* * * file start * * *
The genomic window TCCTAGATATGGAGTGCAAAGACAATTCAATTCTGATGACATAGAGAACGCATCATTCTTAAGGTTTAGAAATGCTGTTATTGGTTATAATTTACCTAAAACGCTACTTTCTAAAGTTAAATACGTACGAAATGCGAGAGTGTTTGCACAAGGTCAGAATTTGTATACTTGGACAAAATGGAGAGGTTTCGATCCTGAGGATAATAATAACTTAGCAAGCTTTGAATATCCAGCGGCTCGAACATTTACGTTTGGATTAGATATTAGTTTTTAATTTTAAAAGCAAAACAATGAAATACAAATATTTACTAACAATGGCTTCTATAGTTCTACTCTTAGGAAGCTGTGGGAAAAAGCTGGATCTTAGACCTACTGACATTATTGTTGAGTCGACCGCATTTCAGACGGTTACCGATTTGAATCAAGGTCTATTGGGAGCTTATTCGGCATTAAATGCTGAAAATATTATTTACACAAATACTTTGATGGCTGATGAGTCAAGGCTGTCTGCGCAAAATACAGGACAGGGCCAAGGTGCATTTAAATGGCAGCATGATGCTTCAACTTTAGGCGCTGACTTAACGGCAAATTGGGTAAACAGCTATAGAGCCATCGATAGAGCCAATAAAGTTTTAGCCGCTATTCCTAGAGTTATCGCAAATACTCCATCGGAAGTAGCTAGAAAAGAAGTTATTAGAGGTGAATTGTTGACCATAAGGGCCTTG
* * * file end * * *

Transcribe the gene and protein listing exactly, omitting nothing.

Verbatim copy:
The genomic window TCCTAGATATGGAGTGCAAAGACAATTCAATTCTGATGACATAGAGAACGCATCATTCTTAAGGTTTAGAAATGCTGTTATTGGTTATAATTTACCTAAAACGCTACTTTCTAAAGTTAAATACGTACGAAATGCGAGAGTGTTTGCACAAGGTCAGAATTTGTATACTTGGACAAAATGGAGAGGTTTCGATCCTGAGGATAATAATAACTTAGCAAGCTTTGAATATCCAGCGGCTCGAACATTTACGTTTGGATTAGATATTAGTTTTTAATTTTAAAAGCAAAACAATGAAATACAAATATTTACTAACAATGGCTTCTATAGTTCTACTCTTAGGAAGCTGTGGGAAAAAGCTGGATCTTAGACCTACTGACATTATTGTTGAGTCGACCGCATTTCAGACGGTTACCGATTTGAATCAAGGTCTATTGGGAGCTTATTCGGCATTAAATGCTGAAAATATTATTTACACAAATACTTTGATGGCTGATGAGTCAAGGCTGTCTGCGCAAAATACAGGACAGGGCCAAGGTGCATTTAAATGGCAGCATGATGCTTCAACTTTAGGCGCTGACTTAACGGCAAATTGGGTAAACAGCTATAGAGCCATCGATAGAGCCAATAAAGTTTTAGCCGCTATTCCTAGAGTTATCGCAAATACTCCATCGGAAGTAGCTAGAAAAGAAGTTATTAGAGGTGAATTGTTGACCATAAGGGCCTTG